One day last week I was driving home in the rain. I looked out the window and saw a middle-aged guy jogging down the sidewalk wearing a distinctive striped hoody. I recognized the hoody. I had just made the donation a day before!
I donated the hoody and other merchandise to local students for a silent auction benefiting their class trip. So, either someone else happened to have the exact same discontinued Stormtech hoody or the student’s dad had co-opted it.
Whether you’re a big business or small, you get asked for donations. Community groups rely on donations to run silent auctions, give door prizing and overall raise money for worthwhile projects. How can community groups overcome donation request fatigue? For donors, what is reasonable to expect in the way of recognition? Is it okay for someone to take your donation and use it for another purpose?
Honestly, we don’t care if the jogging dad took the hoody. He may have given his daughter a cash donation for it, thereby pre-buying the auction item. We have a large surplus of brand new showroom samples that we give away. We don’t really care how it gets used once it leaves our office. We do expect donations get used “in the spirit of” the request.
We do have some simple preferences for recognition, though. It is astounding how seldom donation recipients bother with these:
Wish #1: Formal or semi-formal thanks. Write us a letter. Write an email. Make it personal. Or, make it quick and impersonal. Either way, just put down in words your appreciation for the donation. We just want to know you got the goods and they went to good use!
Pro tip: share a little about how the donation was used — how much funds were raised? A local marine interpretive centre held a fundraiser last year. We gladly donated a brand-new, tags-on Marine Survival Jacket. Retail value north of $400. And what did I hear after? Bupkis. Zip, zilch, nothing. Again, we just wished to know that item was useful and raised some money.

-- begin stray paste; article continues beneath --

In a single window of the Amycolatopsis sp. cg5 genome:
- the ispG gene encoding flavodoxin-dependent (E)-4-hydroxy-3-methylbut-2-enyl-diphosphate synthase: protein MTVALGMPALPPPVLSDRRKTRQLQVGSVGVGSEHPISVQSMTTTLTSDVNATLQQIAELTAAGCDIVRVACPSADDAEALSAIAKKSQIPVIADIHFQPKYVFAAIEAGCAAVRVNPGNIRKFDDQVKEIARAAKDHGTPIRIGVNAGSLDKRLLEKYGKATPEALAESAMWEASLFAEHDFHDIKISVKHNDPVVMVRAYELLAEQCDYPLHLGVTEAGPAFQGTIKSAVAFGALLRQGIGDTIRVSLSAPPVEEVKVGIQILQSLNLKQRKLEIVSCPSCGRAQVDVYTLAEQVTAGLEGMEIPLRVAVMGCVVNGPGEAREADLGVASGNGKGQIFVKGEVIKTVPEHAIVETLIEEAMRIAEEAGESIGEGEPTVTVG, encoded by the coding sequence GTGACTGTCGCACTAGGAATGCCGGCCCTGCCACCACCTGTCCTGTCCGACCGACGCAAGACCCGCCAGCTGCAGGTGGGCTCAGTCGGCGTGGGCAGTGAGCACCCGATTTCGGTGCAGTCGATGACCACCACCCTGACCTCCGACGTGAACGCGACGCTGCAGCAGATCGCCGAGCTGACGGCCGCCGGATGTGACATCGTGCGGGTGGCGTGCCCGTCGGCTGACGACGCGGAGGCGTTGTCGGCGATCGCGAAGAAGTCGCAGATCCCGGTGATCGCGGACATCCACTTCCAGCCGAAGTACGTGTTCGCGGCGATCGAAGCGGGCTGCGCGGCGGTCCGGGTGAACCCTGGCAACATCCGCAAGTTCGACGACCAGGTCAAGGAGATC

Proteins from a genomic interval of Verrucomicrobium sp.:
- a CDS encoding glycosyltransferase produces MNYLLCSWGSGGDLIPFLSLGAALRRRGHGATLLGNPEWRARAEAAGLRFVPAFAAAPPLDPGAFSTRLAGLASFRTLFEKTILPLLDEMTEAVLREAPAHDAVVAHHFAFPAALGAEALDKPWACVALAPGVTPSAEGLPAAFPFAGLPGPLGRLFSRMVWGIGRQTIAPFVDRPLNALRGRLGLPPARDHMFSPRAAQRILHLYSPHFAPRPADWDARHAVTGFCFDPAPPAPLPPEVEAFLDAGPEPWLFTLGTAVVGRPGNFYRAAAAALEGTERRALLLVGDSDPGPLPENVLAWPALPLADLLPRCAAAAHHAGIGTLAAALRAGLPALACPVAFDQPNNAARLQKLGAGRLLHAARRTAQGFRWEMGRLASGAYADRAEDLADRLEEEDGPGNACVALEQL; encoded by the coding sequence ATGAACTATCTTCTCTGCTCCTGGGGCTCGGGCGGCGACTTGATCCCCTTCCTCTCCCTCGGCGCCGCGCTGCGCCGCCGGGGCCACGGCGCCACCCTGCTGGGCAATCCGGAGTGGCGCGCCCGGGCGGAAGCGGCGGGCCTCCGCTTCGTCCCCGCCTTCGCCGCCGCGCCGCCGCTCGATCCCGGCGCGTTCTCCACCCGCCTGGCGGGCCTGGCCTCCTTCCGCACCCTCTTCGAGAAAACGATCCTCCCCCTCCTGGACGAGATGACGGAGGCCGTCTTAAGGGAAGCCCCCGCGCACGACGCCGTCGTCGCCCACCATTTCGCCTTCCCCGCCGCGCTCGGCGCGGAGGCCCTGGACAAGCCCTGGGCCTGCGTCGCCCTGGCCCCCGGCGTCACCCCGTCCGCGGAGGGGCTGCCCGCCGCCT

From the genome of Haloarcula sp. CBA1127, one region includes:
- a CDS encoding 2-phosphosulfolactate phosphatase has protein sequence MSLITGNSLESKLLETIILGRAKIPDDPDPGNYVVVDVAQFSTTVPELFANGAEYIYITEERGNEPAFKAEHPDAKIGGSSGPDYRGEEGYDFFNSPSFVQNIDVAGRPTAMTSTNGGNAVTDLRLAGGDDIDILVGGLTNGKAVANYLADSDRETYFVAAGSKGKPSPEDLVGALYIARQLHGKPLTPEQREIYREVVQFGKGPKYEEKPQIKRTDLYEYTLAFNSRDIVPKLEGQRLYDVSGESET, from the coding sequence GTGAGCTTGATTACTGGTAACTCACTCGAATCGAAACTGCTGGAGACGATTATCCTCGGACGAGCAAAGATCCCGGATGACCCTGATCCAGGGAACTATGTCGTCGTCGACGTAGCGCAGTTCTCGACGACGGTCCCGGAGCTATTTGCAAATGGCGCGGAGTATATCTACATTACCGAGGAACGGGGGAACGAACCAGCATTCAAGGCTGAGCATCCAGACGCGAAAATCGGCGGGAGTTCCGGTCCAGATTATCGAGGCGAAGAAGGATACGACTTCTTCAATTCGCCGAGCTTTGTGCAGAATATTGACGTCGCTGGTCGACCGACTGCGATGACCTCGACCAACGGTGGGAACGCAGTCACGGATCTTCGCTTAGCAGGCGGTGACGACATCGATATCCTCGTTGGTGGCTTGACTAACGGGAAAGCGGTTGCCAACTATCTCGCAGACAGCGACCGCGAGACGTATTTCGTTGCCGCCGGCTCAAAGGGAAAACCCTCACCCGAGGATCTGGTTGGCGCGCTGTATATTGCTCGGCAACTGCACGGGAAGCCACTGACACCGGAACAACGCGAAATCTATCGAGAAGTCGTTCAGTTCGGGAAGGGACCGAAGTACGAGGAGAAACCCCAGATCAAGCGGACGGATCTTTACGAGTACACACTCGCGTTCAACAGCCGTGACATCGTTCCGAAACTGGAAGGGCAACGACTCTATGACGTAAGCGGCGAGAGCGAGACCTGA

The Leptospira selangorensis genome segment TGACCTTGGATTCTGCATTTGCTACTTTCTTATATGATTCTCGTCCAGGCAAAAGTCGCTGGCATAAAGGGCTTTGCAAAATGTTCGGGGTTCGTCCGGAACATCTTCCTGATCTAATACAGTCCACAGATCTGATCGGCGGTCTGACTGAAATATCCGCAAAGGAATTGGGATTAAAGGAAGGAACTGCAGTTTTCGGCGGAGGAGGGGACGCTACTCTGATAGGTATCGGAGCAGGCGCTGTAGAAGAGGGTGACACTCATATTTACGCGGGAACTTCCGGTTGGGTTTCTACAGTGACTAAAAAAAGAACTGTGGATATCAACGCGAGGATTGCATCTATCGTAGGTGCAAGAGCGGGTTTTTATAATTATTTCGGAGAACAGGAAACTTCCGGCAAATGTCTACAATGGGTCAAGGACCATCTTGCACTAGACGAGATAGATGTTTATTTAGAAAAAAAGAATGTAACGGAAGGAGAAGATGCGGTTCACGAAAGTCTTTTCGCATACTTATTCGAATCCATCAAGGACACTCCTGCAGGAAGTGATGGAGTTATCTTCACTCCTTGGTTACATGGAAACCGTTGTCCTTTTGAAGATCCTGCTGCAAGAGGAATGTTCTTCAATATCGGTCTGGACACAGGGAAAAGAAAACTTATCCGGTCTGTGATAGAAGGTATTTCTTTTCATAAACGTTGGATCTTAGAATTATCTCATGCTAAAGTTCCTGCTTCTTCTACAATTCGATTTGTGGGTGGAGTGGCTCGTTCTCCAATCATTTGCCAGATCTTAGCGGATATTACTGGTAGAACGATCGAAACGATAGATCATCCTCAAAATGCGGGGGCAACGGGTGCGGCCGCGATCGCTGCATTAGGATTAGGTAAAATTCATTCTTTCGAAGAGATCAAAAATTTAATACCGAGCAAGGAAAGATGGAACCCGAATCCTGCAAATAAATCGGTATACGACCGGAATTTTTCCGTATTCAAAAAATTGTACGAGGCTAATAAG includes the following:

Wish #2: This one is easy. Recognize us on social media. Take some pictures! Post them and tag us (for those wondering, our accounts are @pattersonbrands). This is worth its weight in gold. Your networks will see us doing good in the community. And, others in the community can see that we are willing and able to help.
Pro tip: A great social media post will thank us and recognize us all at once, so you can combine both wishes above!
Wish #3: Issue a tax receipt. If you have legal charitable status in your jurisdiction you can issue tax receipts. In most jurisdictions it should not be onerous to do so, other than the time to prepare. But to a small biz it makes a great difference. One less dollar we have to pay in taxes every year helps. If you don’t know the value of the donation, use a web search for similar products to establish a suggested retail price.
Wish #4: we like to donate to causes close to our heart. Youth. Animal shelters. Less fortunate. Small business growth and support. We really like how Pennsylvania’s Tired Hands Brewing makes their approved charities crystal clear.
Less than half of our donations result in any formal or informal recognition or thanks. Not great results community — you can and should do better! Good luck overcoming Donation Request Fatigue. Please do comment below with your opinions on recognition and usage. What are reasonable expectations?
– rich patterson